I'm fairly certain that none of the girls from my elementary school have turned into incredibly fetching celebrities, but if they had there's probably a good chance that I'd be looking as short-sighted as some guy named Ross who went to grade school with former Official Fantasy Girl of AG.com Jessica Alba. I'm generally not in favor of quoting acceptance speeches from the Teen Choice Awards, but it's not every day that two of my great passions in life, Alba and baseball, mix:
I would like to dedicate this award to a young man who has been on my mind for the last 19 years: Ross. Ross didn't love me. I was pigeon-toed, I had a sway back, I was slightly cross-eyed, buck-toothed, I sucked my thumb. Look at me now, Ross! Look at me now! He promised that if I kissed him he would choose me for baseball ... I was still chosen last. I never trusted men again.
I am more interested in "wins created" than runs created. And the day I consider VORP is the day I get out of the business. The idea of the MVP is to honor the player who has had the biggest positive impact on the pennant races.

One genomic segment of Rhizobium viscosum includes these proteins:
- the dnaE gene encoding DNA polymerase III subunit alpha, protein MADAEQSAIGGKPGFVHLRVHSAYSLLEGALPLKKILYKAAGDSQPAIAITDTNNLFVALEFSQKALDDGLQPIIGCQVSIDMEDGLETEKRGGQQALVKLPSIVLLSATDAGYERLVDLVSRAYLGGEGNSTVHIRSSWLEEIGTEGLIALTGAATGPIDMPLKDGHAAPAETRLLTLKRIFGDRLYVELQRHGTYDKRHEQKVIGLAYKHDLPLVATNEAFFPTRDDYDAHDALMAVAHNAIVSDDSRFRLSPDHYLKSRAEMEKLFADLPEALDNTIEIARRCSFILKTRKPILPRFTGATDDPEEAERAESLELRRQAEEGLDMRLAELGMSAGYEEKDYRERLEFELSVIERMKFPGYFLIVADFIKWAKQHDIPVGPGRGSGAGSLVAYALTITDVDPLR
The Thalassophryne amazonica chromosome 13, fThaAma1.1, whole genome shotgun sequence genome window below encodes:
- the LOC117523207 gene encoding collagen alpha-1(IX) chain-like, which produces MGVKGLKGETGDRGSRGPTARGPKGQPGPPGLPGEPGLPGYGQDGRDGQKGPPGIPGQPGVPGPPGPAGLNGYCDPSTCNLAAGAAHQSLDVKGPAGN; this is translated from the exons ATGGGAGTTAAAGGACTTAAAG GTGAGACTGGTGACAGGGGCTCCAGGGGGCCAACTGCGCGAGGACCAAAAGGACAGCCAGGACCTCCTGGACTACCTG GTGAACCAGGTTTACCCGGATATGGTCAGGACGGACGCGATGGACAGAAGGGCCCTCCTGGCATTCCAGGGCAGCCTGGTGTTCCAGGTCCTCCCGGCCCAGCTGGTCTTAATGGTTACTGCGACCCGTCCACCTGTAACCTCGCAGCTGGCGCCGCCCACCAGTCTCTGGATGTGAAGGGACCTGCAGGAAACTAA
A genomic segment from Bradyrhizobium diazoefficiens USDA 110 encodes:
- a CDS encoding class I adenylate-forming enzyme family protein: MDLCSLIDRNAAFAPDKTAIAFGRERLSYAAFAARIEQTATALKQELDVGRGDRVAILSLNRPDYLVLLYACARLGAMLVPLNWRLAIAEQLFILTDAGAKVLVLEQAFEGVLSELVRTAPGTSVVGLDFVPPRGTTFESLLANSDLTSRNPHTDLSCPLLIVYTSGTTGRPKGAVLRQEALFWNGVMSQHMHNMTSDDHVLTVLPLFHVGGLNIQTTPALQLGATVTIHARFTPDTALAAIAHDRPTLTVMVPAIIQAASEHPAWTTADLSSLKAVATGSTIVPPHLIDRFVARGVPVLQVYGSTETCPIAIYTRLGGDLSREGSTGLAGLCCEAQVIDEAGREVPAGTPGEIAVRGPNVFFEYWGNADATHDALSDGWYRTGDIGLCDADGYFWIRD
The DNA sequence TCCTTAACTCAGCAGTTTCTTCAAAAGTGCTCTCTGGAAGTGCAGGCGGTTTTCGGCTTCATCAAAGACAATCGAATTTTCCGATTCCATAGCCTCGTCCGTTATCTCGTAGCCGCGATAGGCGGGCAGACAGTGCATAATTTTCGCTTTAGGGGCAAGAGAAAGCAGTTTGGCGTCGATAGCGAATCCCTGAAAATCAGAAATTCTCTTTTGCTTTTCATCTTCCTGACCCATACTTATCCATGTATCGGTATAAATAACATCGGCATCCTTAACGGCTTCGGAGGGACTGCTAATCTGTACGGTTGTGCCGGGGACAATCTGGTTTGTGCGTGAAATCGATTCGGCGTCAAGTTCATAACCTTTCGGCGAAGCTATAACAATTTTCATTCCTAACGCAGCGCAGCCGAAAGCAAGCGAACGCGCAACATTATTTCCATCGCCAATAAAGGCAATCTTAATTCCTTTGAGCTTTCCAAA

A popular sentiment among veteran sportswriters when something like VORP gets brought up is to say, "I have no idea what that is, but I'd never pay attention to it." That stance has always fascinated me, because it's essentially bragging about being ignorant and trying to impress people by your lack of an open mind. Heyman isn't quite at that level with the above comments, but it still reveals plenty about his personality and analytical ability. It also makes me (and Neshek!) less likely to value his opinion.
I'm sure Tigers fans have their share of complaints about manager Jim Leyland, but I'd sure love to hear Ron Gardenhiremake a comment like this when asked about a struggling young player (in this case, rookie Andrew Miller and his 5.63 ERA):
This kid's going to be a real prized pitcher in the big leagues. It appears at this point that we asked a little much. It's a tough task for a kid one year out of college. But he's got so much ability. He's going to be a prize.